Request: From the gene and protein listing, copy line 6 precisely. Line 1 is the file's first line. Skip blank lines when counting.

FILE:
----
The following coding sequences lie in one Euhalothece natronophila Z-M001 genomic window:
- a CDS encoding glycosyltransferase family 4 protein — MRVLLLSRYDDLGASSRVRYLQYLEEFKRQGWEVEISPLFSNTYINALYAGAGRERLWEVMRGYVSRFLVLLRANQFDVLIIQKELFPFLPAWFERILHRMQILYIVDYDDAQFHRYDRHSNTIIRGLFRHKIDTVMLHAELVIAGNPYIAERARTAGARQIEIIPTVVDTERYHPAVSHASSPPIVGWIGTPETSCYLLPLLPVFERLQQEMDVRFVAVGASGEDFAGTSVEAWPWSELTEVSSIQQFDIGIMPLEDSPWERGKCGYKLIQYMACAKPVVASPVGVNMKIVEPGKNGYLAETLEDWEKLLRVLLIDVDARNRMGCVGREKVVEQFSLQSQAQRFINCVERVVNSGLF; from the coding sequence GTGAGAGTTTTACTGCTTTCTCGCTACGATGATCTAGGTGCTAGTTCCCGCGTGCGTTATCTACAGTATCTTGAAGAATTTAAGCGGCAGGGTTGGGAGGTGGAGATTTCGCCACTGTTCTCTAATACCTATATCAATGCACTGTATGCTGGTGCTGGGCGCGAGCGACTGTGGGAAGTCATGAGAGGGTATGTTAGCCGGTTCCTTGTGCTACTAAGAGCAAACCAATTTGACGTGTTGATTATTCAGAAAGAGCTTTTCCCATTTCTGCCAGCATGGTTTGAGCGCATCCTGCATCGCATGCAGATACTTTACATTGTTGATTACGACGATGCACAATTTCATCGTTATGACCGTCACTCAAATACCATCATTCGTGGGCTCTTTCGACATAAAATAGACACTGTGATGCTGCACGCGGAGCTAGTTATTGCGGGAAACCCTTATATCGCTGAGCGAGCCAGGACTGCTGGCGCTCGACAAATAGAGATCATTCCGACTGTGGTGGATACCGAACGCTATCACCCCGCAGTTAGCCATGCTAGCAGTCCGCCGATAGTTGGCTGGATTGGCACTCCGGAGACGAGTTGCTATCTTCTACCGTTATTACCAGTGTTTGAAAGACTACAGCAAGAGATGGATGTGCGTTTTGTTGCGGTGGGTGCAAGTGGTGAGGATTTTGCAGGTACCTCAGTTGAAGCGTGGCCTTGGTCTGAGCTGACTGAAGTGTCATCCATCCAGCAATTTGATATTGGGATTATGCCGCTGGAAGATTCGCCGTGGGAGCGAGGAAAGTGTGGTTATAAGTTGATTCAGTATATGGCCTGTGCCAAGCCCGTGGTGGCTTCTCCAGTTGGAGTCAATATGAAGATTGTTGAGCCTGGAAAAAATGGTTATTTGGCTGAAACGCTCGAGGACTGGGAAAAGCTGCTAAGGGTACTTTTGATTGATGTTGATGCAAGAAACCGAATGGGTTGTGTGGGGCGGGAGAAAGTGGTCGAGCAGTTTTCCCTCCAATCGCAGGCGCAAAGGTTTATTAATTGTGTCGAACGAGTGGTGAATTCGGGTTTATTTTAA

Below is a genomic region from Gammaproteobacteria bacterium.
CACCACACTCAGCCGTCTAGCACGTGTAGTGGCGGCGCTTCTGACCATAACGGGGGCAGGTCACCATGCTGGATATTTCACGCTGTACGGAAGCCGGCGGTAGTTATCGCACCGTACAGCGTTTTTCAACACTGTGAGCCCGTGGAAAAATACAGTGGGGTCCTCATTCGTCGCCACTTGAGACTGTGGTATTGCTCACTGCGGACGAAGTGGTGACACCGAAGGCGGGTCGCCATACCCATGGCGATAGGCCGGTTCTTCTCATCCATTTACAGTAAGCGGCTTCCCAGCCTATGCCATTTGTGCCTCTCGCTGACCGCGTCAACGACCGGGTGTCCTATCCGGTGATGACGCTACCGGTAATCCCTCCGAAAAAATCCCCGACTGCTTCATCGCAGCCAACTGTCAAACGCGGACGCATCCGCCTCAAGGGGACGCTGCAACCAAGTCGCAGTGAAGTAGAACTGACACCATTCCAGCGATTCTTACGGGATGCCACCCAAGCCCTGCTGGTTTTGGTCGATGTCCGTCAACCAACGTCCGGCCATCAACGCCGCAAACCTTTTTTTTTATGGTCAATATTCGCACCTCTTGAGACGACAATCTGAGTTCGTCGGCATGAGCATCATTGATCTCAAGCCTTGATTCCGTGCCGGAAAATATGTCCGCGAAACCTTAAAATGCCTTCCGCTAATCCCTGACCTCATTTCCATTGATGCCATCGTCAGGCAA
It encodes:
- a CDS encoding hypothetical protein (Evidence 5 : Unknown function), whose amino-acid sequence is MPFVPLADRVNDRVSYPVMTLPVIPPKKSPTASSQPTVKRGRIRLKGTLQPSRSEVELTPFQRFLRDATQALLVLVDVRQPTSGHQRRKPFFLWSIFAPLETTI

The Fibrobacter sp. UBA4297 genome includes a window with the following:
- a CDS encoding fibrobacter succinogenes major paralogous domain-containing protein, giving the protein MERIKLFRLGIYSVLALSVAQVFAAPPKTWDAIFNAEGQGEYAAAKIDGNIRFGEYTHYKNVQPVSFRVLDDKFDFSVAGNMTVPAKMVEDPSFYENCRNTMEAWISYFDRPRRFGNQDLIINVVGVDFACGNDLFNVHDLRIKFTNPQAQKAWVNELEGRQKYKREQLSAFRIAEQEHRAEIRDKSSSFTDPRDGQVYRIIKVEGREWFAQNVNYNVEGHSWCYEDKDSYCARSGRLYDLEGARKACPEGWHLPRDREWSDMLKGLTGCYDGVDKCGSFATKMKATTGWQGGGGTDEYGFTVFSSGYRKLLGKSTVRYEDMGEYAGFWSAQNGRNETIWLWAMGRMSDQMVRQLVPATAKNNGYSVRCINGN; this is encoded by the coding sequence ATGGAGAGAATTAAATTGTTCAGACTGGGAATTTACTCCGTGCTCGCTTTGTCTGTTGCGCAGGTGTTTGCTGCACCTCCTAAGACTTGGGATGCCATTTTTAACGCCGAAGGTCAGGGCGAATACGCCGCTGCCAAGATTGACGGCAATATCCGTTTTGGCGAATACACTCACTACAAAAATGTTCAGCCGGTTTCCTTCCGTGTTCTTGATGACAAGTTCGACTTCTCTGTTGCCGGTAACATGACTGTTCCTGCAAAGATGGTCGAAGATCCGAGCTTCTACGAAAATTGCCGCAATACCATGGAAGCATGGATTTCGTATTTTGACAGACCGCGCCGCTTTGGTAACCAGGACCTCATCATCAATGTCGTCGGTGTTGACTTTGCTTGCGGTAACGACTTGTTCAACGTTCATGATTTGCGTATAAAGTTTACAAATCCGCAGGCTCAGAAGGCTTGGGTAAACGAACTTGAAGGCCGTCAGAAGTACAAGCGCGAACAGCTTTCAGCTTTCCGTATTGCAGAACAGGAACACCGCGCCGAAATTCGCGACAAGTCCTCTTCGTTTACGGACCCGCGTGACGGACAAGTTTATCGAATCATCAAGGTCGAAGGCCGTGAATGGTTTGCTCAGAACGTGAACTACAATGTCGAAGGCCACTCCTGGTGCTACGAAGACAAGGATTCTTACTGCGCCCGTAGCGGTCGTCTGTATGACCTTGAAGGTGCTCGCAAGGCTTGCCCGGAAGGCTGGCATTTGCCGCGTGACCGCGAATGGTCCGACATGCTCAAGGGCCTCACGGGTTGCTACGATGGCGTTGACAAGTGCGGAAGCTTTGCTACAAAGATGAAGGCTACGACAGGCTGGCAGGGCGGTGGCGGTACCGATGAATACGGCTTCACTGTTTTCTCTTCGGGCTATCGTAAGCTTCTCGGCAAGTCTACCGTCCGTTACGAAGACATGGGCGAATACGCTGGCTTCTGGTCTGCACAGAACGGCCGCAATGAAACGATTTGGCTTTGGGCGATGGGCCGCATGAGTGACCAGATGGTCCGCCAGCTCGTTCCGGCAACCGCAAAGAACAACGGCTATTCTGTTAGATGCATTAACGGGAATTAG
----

- a CDS encoding hypothetical protein (Evidence 5 : Unknown function), whose amino-acid sequence is MPFVPLADRVNDRVSYPVMTLPVIPPKKSPTASSQPTVKRGRIRLKGTLQPSRSEVELTPFQRFLRDATQALLVLVDVRQPTSGHQRRKPFFLWSIFAPLETTI